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Fraqtive42 wrote:I think that it depends on the libertarian, and the ethical viewpoint that they subscribe to. For example, a utilitarian libertarian may demonstrate realist policies, whilst a natural rights libertarian may be fond of idealism.
On a side note, what exactly is neolibertarianism? :?: I couldn't find a wiki article.
Harold Saxon wrote:Indeed, I disagree with none of this, and it's precisely what I base my calculation on. Note that the vast bulk of neolibertarians are utilitarian, being economically informed more by Chicago School thinkers than Austrian ones and politically more aligned with the Cato-Reason axis than the Mises Institute crowd. I base this on such interventionist libertarans as: Neal Boortz, Larry Elder, Tom Palmer, Brink Lindsey, Dan Drezner, John Hospers, and to a certain extent Wayne Allyn Root though he's backing off the "libertarian" label quite quickly.
Harold Saxon wrote:Natural rights libertarians tend to be Ron Paul sorts, who are classified as isolationist per this typology and certainly do not believe in the democratization-based intervention of neoconservative/liberal idealism. The exception among natural rights libertarians are Objectivists who would indeed be idealist, but reject the "libertarian" label and thus are not quite neolibertarian.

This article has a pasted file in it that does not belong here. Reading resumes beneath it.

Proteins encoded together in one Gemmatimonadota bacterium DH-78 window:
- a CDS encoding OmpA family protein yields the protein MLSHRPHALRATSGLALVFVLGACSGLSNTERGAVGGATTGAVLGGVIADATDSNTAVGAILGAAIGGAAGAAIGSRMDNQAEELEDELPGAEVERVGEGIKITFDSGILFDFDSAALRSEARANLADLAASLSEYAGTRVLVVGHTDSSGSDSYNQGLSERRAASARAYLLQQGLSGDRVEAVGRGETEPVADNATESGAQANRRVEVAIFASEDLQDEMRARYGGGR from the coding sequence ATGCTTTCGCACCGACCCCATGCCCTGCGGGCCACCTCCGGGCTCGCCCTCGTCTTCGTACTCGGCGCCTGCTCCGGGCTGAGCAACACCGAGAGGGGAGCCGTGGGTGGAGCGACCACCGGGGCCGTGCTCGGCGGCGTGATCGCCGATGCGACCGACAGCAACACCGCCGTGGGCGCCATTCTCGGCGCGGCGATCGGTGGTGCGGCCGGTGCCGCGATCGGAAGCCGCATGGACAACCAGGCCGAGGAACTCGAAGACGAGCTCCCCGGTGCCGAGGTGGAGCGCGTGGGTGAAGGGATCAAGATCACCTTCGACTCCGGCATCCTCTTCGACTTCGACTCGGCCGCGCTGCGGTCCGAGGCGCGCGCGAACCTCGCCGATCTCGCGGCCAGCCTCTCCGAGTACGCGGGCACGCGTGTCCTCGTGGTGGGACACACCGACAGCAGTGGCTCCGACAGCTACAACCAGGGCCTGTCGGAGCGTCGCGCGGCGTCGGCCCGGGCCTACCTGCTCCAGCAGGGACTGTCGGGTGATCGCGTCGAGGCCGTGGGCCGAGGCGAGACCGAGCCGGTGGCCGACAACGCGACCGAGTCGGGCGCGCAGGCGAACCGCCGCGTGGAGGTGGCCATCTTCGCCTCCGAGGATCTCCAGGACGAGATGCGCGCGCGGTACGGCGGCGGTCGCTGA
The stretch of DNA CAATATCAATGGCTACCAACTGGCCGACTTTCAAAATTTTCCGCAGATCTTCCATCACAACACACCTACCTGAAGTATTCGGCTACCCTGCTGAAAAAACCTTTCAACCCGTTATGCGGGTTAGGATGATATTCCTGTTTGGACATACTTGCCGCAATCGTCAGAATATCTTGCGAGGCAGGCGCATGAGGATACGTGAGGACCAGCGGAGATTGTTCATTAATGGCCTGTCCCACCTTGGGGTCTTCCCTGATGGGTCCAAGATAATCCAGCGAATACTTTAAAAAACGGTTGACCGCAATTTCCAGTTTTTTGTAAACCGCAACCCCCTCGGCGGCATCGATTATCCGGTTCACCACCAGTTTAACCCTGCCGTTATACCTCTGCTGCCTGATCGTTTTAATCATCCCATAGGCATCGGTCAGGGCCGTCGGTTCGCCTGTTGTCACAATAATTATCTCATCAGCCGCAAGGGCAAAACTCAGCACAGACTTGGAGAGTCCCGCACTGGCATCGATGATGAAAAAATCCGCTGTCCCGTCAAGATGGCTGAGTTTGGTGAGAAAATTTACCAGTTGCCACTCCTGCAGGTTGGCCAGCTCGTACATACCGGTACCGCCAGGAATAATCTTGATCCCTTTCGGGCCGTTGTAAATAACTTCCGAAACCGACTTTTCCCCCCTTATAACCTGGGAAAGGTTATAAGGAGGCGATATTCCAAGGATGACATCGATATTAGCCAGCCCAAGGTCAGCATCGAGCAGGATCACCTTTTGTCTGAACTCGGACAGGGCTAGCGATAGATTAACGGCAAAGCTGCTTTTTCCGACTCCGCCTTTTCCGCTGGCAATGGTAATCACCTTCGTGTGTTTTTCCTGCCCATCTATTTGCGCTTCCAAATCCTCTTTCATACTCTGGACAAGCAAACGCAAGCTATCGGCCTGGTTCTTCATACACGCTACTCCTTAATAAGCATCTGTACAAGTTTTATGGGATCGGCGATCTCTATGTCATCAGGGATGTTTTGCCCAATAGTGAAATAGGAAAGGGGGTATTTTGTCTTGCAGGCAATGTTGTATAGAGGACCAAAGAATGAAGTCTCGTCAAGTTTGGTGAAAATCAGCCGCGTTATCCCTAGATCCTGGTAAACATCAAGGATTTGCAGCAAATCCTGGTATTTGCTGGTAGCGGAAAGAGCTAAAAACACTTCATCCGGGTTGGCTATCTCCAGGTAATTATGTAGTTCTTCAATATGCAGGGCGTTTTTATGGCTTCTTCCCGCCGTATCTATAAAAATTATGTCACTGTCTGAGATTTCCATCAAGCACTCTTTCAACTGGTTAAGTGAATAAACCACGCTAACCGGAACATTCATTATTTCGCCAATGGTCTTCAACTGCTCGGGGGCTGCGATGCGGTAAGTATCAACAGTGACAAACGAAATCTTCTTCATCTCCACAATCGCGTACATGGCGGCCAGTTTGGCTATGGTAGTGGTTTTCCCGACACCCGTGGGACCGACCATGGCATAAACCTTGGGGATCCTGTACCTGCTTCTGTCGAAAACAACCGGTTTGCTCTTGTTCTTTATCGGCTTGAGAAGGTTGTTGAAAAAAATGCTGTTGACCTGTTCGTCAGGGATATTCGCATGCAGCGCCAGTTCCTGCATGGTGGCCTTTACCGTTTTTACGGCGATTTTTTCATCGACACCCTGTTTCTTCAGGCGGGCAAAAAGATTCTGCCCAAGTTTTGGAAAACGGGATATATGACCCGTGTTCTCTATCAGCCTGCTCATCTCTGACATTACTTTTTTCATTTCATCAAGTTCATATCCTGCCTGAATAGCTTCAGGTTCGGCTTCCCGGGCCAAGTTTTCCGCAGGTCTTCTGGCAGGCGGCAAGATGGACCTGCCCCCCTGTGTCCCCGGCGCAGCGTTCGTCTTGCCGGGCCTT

Neolibertarianism: http://www.qando.net/details.aspx?Entry=650 As you can see, it's an explicitly realist geopolitical outlook.
Isolationism is the policy or doctrine of isolating one's country from the affairs of other nations by declining to enter into alliances, foreign economic commitments, foreign trade, international agreements, etc.
Fraqtive42 wrote:I noticed my mischaracterization of natural rights libertarianism as soon as I clicked the submit button -- they almost always are isolationists.
Fraqtive42 wrote:I wonder why though -- would it be inconsistent with this ethical justification of NAP to use military or economic sanctions in order to make sure that these rights aren't violated?
Isolationism: Isolationists believe that they have no right to interfere in the affairs of other nations, except directly for self-defense. They aren't interested in spreading ideology, or expanding their influence abroad. This is distinct from realism in that realists are amenable to intervene abroad if it is in national interests neutralizing a potentially threatening power, or securing resources abroad for the home market).
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